The March 19th edition of NewsWeek has an article about cyber thieves stealing VoIP minutes by hacking into VoIP providersâ€™ gateways. Itâ€™s the first time Iâ€™ve actually seen real numbers applied to VoIP theft:
‘These thieves steal 200 million minutes a month, worth $26 million, says New York telecom Stealth Communications. With more than 5,000 wholesale-minutes markets worldwide, located mainly on Internet forums, fraud is hard to track. Emmanuel Gadaix, head of TSTF, a Hong Kong firm that investigates VoIP thefts, says it’s “very easy to set up a temporary link” through a hacked gateway. His company was recently hired by a Panamanian telecom that lost $110,000 to phreakers. TSTF followed tracks, in vain, that snaked through Bulgaria, Canada, Costa Rica, Hong Kong and the United States. Phreaker trails are “way too complicated” to track successfully, says Gadaix.’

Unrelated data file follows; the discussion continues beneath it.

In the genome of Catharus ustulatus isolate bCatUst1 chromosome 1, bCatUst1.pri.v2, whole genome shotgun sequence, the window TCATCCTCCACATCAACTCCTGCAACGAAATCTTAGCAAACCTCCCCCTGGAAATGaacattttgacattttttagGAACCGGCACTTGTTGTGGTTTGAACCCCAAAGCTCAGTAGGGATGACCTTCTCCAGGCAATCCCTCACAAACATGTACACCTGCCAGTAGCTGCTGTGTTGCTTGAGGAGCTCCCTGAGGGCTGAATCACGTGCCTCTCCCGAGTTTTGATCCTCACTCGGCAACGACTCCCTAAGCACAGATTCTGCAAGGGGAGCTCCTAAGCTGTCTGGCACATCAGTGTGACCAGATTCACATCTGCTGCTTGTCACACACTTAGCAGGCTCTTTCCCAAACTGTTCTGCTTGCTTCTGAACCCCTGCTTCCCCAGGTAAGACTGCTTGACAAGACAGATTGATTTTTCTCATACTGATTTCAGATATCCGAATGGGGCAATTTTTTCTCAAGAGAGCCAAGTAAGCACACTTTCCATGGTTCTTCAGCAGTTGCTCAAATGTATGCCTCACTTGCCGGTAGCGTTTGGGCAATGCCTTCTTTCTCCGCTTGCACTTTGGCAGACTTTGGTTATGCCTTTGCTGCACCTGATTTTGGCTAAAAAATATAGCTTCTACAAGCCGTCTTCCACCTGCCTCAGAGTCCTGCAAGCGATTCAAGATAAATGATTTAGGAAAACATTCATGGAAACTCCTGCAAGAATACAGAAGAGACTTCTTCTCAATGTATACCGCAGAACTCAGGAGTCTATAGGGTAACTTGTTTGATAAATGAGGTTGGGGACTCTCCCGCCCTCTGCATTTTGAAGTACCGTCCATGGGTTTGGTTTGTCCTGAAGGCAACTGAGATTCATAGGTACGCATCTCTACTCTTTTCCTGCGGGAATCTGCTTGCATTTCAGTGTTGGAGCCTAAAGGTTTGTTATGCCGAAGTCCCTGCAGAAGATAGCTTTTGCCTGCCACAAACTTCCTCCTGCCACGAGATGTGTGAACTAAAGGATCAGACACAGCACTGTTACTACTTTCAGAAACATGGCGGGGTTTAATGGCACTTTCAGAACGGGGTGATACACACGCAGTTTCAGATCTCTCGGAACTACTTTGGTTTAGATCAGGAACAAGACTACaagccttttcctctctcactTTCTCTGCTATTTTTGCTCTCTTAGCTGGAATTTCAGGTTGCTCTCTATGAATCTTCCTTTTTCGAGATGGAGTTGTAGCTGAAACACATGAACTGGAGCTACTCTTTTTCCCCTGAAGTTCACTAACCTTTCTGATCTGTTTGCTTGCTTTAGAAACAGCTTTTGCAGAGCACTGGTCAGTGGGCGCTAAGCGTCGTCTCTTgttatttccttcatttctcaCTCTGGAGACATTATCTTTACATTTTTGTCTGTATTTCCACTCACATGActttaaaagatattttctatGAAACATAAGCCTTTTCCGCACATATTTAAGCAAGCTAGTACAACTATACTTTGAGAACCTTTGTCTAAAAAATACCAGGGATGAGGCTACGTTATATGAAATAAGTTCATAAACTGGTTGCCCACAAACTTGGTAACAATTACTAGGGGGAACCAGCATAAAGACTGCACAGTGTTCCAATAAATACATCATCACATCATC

This brings up memories of the Edwin Pena case, in which he was able to rake in over $1 million USD in profits from stealing and reselling VoIP minutes from several providers.
Does anyone know for sure how these VoIP provider gateways are being broken into? Default passwords? Well known vulnerabilities in the operating system? Stolen access codes?